2016 marks the 400th anniversary of William Shakespeare’s death, and the year has seen artistic tributes pour in from around the world: film festivals, art exhibitions, publishing initiatives, theatre takeovers. Birmingham Royal Ballet is responsible for one of the most extensive dance offerings: a dedicated Shakespeare Season featuring 80 performances of seven Bard-inspired ballets, including a new evening-length reworking of “The Tempest” from artistic director David Bintley.
This week I caught a London performance of the company’s Shakespeare Triple Bill, which opens with a new piece from American choreographer Jessica Lang. While most Shakespeare ballets are based on the plays, “Wink” takes its cue from five sonnets, including Sonnet 43, the opening line of which gifts us the work’s title: “When most I wink, then do mine eyes best see.” The half-hour ballet doesn’t exactly narrate the themes of the chosen sonnets—which range from affection and longing to mortality and fear—but these do echo throughout, embodied in furious extensions and lightweight leaps. Recordings of certain verses are woven into Jakub Ciupinski’s moody strings score, with Brandon Lawrence taking on a sort of bard role, coming to the fore to dance out each reading. Between his solos are various small group phrases that culminate in a lively coda featuring all nine dancers.
Lang’s choreography is moored by a classical base but sprinkled liberally with unusual lines and levels—a combination the cast navigated competently, though not seamlessly. The early sequences in particular looked under-rehearsed, with a few dancers struggling to hit their marks on time, and the final phrase had a slight air of disorder. Still, BRB is a reliably sturdy company, and the cast delivered many robust performance moments here, including big, sloping tombés, spirited soutenus and vibrant man-on-man partnering. The second quartet was especially powerful—vigorous and brisk, with lively, commendably tight-knit petit allegro.
“The Moor’s Pavane” is a sharp visual pivot away from the simple white and nude palette of “Wink.” Here four dancers boast rich regal garb: deep crimson velvet, floor-length organza, embroidery and oversized sleeves. They’re playing the central characters of Othello, though the ballet—created by José Limón in 1949—is less concerned with these figures themselves than the archetypes they represent, like Othello’s Everyman and Iago’s villain. The pavane—a 16th-century Italian court dance—is used as a vehicle for articulating the characters’ personalities: the quartet start out on equal footing, rotating in a stately circle, and through their deviations from this formation reveal their individual capacities for intimacy, distrust, aggression, sensitivity.
The cast looked right at home with the work’s modern vocabulary—full of trademark Limón principles like fall and recovery—and many theatrical flourishes. Tyrone Singleton and Delia Mathews took on stoic Othello and demure Desdemona, charting their tragic spiral towards estrangement with a great deal of emotional eloquence. When the former grasped the latter’s face in a moment of passion, a palpable tension bubbled up, rooted in the dramatic irony that this is the same passion that will ultimately cause Desdemona’s death. Iain Mackay’s Iago and Samara Downs’ Emilia, meanwhile, were unabashedly, deliciously dark, he snaking around and whispering in ears, she sashaying and throwing herself into dramatic arches. Downs’ distinctly sexy performance, all seductive hands and splayed legs, somewhat jars with Emilia’s traditional characterisation as virtuous and uninvolved in her husband’s plotting, but certainly was a delight to witness.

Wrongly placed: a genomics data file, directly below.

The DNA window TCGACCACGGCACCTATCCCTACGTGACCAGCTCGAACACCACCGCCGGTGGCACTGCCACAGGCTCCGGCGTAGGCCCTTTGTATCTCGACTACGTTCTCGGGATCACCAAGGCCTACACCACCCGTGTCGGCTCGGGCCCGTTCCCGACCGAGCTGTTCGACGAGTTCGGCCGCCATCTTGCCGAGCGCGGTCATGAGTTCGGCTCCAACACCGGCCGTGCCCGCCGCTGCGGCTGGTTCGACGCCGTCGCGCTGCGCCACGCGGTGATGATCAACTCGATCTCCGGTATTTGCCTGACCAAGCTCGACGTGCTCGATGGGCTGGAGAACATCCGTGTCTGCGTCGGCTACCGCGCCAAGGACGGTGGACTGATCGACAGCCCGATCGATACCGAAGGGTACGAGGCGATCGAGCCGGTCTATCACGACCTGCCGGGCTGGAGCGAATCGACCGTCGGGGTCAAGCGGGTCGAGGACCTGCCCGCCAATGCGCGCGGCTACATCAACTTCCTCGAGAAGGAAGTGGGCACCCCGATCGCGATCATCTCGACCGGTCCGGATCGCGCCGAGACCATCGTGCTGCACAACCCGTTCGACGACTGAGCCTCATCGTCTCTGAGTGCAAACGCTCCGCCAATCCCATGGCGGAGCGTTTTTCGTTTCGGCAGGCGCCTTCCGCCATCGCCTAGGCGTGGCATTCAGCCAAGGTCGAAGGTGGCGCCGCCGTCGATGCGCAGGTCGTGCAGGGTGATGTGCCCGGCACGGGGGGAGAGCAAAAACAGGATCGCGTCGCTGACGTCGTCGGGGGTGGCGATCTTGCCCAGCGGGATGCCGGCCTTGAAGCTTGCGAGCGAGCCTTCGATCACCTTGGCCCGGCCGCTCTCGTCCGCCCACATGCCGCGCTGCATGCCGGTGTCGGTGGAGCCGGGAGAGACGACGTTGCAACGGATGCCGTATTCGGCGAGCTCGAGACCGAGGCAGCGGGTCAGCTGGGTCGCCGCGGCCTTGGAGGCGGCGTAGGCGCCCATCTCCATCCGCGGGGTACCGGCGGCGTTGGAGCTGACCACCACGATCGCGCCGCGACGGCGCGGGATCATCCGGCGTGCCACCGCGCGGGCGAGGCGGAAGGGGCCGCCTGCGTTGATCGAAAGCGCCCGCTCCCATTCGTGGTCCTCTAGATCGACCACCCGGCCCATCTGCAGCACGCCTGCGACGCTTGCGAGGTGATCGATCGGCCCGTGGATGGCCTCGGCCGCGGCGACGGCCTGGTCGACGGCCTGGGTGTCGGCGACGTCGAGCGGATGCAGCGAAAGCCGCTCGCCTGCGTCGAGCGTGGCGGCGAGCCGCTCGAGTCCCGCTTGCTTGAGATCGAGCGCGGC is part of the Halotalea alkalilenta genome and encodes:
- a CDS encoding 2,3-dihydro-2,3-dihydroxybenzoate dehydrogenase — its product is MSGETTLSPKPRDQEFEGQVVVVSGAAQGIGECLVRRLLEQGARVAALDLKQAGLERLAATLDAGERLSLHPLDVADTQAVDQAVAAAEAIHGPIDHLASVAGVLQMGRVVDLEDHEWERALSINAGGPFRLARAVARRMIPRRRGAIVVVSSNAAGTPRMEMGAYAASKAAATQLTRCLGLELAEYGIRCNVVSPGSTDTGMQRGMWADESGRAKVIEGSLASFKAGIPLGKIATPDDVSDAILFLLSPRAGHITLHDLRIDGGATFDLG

Solidifying a common thread between the bill’s three works, David Bintley’s playful “Shakespeare Suite” likewise busies itself with evocative characters and moods rather than straightforward plot narration. Here a parade of famous Shakespeare couples—Romeo and Juliet, the Macbeths, even Hamlet, dueting with his own conflicted mind—trot across the stage, supported by an eight-strong chorus, everybody finger-snapping and hip-swivelling to the jazzy ripples of Duke Ellington. With just a few minutes of dedicated stage time each, the couples are distilled to basic identifying characteristics: Kate and Petruchio’s constant arguing, the Macbeths’ dirty deeds, Titania and Bottom’s tipsy, daffy flirting. This approach makes it easy to identify individuals amid the crowd, with the exception of Richard III and Lady Anne, who put on an entertaining show as the “rudely stamp’d” king and his unwitting wife but overall feel out of place, given their relative unpopularity in the Shakespeare couples canon.
Bintley has penchant for stylish, characterful large-group numbers—“Still Life at the Penguin Café” springs to mind—and this 1999 piece is up there with his best. The eccentric costuming is fantastic—Macbeth’s shock of pink hair and punky striped kilt stand out in particular—and the choreography contains a wealth of shining moments: Hamlet’s camp scissor-kicks, Kate’s stubbornly flexed feet, Lady Macbeth’s slinky struts, Bottom’s shuffling two-step. A peppy chorus-line finale tops things off, the cast jauntily circling their shoulders and bopping their heads, bar Titania, who’s off snoozing in the corner. It was enormous fun to watch—a spirited close to the evening and an imaginative tribute to Shakespeare’s legacy, which continues to inspire in so many unexpected ways.
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